The most common employment form in Hungary is the so called 'typical' employment, that is for an indefinite period and full time (8 hours a day). Legislators have recognised the effectiveness and flexibility of other 'atypical' forms of employment and have collected these into a single chapter in the new Labour Code (they had been in separate chapters previously) and also created new atypical forms.

Three new atypical employment forms are included in the new Labour Code that entered into force on 1 July 2012, these are: call for work, job sharing and employee sharing.

The idea of call for work ("on-call"; "Arbeit auf Abruf") was taken from foreign legal systems which allow flexible and effective usage of working time. In this case, employers call part-time employees to work for 6 hours a day at most, according to the employment contract. The law requires the employer to inform the employee at least three days prior to the day of work. In the case of call for work, the employer may use a maximum four month reference period. This new opportunity may serve as a solution for mothers or jobseekers in cyclical or seasonal jobs, like payroll.

Job sharing is another new form of part-time employment. In this case, the employment contract is concluded between one employer and several employees for jointly carrying out a job. The new Labour Code prescribes that employees work according to a flexible working time schedule and wages are apportioned equally, unless otherwise agreed. Where any one of the employees to the contract is unable to carry out his/her duties, the other contracting employee must fill in and perform the duties as required. The employment relationship comes to an end when the number of employees is reduced to one.

The other type of job sharing is a unique employment form, namely "employee sharing". In this case, at least two employers agree an employment contract with one employee to carry out the duties of one job. The employment contract must clearly indicate which employer is responsible for paying the employee's salary. However, liability for any employee labour-related claims is joint and several, irrespective of who pays the salary. Unless otherwise agreed, employment may be terminated by the employee or any employer. Job sharing may reduce administrative burdens and may, for example, work where managers carry out the same tasks (eg. HR, IT tasks etc.) in various companies within a company group.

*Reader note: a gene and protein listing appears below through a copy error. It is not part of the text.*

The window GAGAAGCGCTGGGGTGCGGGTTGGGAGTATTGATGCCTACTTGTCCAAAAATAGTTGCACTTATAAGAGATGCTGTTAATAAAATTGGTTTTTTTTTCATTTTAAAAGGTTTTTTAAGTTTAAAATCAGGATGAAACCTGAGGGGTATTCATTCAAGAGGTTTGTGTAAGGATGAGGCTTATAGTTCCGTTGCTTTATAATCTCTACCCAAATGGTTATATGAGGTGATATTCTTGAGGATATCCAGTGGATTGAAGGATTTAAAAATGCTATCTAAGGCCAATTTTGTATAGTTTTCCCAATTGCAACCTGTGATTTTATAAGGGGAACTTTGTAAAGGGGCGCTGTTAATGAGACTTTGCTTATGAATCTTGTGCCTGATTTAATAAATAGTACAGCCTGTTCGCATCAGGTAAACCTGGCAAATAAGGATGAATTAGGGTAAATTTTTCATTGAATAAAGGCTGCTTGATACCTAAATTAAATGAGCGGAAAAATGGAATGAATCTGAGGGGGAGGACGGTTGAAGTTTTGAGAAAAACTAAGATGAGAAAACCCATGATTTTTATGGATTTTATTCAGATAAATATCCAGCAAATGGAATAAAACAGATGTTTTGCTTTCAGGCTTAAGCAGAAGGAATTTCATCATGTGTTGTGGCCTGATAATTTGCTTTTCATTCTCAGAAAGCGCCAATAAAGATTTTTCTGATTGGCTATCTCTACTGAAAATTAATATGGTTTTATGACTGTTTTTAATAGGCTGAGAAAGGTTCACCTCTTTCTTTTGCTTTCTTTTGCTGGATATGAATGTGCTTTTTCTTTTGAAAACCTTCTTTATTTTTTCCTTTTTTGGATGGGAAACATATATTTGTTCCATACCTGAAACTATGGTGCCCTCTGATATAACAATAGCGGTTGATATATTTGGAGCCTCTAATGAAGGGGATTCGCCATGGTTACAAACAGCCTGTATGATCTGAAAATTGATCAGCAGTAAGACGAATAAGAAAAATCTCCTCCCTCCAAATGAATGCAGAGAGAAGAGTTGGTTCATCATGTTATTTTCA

Special (atypical) employment forms had been under special regulation before, but they have been incorporated to the new Labour Code and now these are regulated under a single chapter (Chapter XV.) in the Code. Besides the three new atypical employment forms detailed above, the Labour Code also regulates previously existing types of employment, such as fixed term employment, teleworking, outworkers, simplified employment and occasional work relationships, employment relationship with public employers, agency work, executive employees and incapacitated workers.